I think it's fair to say that, in the unlikely event of me being interviewed by Fox News, my appearance would probably be edited to put me in as negative light as possible. I don't greatly understand the concept of patriotism, even for the countries I have called home. Seems like no-one is in a position to declare their country the best until they've had a chance to live in them all. And I don't expect games like Battlefield 3 to be aimed at me.
It's entirely possible that I have an automatic grudge against realistic war games along Battlefield's lines purely because of my wishy-washy liberal European sensibilities and distaste for the American military-industrial complex. That closing moment from Call of Duty: Black Ops where all the ships and planes pose together in the frame like Luke and Han at the end of the first Star Wars movie actually made me a little bit scared. It's easy to forget how frightening it is that so much of gaming involves glorifying the murder of one's fellow man. It's an image outsiders to gaming tend to latch onto, and for good reason. It's like the pudding called "Spotted Dick". As an Englishman, I've gotten desensitized to the name, but it'd be difficult to explain to a foreigner why I expect him to consume my diseased penis.
But I digress. Am I not giving these games a fair assessment purely because of knee-jerk political disagreement? Well, there's an easy way to figure this out: let's pretend for a moment that the enemies in Battlefield 3 were all monsters from space. Like that Solomon dude had a Cthulhu mouth that went BLIBBLEBLIBBLEBLIBBLE whenever he tried to talk. This does nothing to improve the gameplay. It's still another triple-A shooter that succumbs to what I'm starting to call "sightseeing tour syndrome" - where every slightest movement on the part of the player is rigidly predetermined in order to show off the spectacular set pieces. Where every now and again an attempt is made to break up the monotony by locking you into a vehicle or turret section which you are permitted to enjoy for an allotted fun period before being kicked out for the next predetermined point. I'd prefer a game to just set up its physics and let awesome set pieces occur naturally, but then I guess I'm not the one who has to cut together the teaser trailer.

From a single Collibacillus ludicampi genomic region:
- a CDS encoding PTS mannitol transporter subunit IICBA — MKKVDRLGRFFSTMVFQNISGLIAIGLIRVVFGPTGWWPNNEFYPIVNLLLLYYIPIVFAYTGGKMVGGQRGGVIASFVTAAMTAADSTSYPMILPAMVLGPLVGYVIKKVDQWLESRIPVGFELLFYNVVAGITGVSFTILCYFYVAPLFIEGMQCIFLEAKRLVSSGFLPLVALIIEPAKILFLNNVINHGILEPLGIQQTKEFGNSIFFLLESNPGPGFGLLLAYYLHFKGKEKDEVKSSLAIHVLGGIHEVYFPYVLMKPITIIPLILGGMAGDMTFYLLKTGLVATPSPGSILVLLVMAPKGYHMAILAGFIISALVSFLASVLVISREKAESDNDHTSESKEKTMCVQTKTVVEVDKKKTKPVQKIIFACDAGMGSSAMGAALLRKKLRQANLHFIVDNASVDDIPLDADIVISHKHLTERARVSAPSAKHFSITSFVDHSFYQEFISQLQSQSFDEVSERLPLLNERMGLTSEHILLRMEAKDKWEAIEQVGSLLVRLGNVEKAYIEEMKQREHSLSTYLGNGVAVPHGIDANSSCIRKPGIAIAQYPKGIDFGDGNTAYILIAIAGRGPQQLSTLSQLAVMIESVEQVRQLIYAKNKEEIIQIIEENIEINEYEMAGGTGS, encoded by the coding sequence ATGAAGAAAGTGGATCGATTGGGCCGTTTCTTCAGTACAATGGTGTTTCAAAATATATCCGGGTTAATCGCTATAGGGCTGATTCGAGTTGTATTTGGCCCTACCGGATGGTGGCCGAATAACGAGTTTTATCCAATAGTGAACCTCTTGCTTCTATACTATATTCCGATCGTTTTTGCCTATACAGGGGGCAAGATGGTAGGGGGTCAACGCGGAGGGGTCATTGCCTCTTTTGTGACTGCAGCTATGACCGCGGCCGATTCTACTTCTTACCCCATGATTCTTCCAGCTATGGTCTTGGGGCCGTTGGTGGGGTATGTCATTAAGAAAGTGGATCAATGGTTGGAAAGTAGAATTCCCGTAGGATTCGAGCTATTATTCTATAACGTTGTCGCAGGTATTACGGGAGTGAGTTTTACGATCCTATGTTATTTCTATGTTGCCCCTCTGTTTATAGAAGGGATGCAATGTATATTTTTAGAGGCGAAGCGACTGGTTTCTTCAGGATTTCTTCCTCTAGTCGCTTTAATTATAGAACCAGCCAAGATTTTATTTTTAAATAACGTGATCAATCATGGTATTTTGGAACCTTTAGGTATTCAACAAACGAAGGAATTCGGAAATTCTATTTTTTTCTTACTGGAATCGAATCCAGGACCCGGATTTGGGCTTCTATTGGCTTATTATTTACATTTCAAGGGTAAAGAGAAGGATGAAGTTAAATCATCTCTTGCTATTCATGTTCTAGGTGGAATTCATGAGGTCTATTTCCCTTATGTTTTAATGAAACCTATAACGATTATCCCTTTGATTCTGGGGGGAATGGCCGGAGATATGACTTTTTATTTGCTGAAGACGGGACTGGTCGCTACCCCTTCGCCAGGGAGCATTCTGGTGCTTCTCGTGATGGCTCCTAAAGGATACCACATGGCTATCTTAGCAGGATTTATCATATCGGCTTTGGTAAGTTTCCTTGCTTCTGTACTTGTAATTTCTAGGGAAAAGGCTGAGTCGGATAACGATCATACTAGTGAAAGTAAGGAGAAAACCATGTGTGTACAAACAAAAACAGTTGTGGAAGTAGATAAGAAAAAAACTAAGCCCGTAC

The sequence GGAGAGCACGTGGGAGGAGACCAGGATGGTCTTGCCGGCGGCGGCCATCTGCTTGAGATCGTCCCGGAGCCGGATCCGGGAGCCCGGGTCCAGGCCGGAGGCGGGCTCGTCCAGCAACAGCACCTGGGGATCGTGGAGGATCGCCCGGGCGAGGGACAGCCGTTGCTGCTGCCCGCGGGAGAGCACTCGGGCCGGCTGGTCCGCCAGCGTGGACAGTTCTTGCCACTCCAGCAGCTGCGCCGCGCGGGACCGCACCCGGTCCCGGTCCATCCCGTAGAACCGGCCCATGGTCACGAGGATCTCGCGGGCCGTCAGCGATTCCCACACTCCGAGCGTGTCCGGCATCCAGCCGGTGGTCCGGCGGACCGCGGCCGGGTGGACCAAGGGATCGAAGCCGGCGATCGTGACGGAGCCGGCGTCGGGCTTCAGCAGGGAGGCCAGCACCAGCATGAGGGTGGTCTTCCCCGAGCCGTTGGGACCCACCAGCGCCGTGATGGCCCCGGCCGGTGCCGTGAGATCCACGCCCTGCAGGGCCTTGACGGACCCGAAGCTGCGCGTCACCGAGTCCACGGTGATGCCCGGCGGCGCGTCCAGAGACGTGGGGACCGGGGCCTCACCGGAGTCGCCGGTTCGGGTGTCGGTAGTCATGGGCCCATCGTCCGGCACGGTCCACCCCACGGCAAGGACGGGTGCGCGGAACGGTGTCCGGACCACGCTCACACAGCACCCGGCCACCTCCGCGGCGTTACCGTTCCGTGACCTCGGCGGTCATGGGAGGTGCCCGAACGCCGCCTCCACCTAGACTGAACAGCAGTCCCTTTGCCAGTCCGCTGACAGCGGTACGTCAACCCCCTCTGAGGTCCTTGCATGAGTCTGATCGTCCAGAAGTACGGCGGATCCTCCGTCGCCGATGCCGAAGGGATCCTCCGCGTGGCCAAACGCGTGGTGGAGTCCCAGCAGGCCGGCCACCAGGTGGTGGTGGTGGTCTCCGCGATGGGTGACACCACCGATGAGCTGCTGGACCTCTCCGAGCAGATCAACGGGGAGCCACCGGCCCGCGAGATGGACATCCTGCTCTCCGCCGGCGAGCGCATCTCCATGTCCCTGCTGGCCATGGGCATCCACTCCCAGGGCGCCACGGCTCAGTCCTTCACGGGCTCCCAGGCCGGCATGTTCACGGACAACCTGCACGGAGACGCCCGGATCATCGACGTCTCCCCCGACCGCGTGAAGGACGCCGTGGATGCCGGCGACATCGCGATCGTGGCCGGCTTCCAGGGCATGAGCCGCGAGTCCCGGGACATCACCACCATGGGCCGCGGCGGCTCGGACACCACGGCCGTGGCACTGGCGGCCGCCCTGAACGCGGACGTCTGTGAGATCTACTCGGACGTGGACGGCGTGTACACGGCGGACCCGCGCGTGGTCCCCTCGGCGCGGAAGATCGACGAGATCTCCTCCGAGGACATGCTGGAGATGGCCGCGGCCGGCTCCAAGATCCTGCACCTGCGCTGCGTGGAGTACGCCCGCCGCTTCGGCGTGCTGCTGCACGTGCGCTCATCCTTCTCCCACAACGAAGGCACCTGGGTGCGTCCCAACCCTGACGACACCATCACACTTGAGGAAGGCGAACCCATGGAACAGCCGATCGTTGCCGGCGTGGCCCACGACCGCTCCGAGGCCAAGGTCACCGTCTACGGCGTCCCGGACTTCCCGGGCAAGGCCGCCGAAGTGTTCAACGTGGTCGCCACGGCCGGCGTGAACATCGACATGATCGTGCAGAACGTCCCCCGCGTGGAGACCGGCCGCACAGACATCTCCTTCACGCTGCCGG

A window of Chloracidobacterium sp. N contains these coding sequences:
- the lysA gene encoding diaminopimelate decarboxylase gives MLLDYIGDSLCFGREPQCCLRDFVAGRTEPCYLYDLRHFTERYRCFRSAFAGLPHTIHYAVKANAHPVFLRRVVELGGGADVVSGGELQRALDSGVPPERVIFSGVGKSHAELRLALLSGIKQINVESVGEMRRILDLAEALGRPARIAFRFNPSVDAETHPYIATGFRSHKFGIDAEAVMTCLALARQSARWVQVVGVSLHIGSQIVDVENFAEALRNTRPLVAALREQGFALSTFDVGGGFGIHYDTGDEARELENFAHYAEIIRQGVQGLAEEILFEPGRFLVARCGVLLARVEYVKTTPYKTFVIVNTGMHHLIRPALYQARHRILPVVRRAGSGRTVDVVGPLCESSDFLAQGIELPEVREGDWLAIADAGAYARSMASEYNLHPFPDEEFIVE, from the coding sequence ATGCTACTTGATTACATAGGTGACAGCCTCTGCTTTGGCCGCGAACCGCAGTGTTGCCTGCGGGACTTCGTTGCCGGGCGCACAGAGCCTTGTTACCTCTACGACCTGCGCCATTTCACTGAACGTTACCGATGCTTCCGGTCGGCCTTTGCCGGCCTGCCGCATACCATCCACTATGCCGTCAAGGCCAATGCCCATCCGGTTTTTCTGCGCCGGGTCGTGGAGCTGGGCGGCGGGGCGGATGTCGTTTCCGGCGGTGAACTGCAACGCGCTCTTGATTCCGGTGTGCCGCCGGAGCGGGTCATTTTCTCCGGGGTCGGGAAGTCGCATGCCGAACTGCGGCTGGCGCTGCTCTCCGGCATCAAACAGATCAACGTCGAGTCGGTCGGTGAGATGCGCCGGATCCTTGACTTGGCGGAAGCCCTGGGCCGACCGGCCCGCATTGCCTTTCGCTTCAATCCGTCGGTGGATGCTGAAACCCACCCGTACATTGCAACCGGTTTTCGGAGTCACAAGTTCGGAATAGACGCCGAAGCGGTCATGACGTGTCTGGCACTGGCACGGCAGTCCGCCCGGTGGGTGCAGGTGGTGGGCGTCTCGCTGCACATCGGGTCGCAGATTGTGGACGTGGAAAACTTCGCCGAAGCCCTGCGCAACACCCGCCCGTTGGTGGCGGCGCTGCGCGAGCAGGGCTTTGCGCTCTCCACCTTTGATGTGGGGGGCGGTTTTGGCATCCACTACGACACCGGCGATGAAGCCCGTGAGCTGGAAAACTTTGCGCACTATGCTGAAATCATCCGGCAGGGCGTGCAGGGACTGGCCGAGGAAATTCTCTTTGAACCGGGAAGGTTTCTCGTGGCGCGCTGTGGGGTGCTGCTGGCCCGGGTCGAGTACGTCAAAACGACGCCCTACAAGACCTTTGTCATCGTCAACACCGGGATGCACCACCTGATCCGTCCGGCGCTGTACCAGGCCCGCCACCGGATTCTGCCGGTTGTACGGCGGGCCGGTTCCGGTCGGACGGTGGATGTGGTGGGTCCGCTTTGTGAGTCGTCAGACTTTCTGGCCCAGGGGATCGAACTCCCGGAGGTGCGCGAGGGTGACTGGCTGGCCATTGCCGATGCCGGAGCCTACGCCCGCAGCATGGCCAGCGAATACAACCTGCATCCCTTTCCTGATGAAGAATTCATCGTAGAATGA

So that's gameplay. But come to think of it, even my problems with the story can't fully be removed by replacing the terrorists with aliens and the American soldiers with, say, teddy bears. Because to create exactly the same context the teddy bears would have to vastly outnumber the tentacle-faced aliens and have several trillion teddy dollars behind their armed forces and military hug-technology. And the teddy bears would need to have had a history of backing the overthrow of South American democratic governments for the benefit of wealthy fruit corporations.
You see, it's not just characters being American soldiers that stops me from engaging with their struggles. I liked Joseph Capelli from Resistance 3 and Alcatraz from Crysis 2. And that one bloke from Modern Warfare got real fucking sympathetic around the time he was crawling alone through irradiated wasteland. Why? Because at that point, they're the underdogs. Dramatically the characters have to be in a lonely, desperate, losing position or it gets harder to sympathize. And I guess the problem I have with the story campaigns of modern military shooters is that when my characters are fully backed by an entity as massive as the American military, conveniently equipped at every necessary moment with the highest-tech vehicles and weaponry available, then I cannot buy for a second that the goodies have any claim to underdog status. Nathan Drake's an underdog. He still pisses me off, but for unrelated reasons.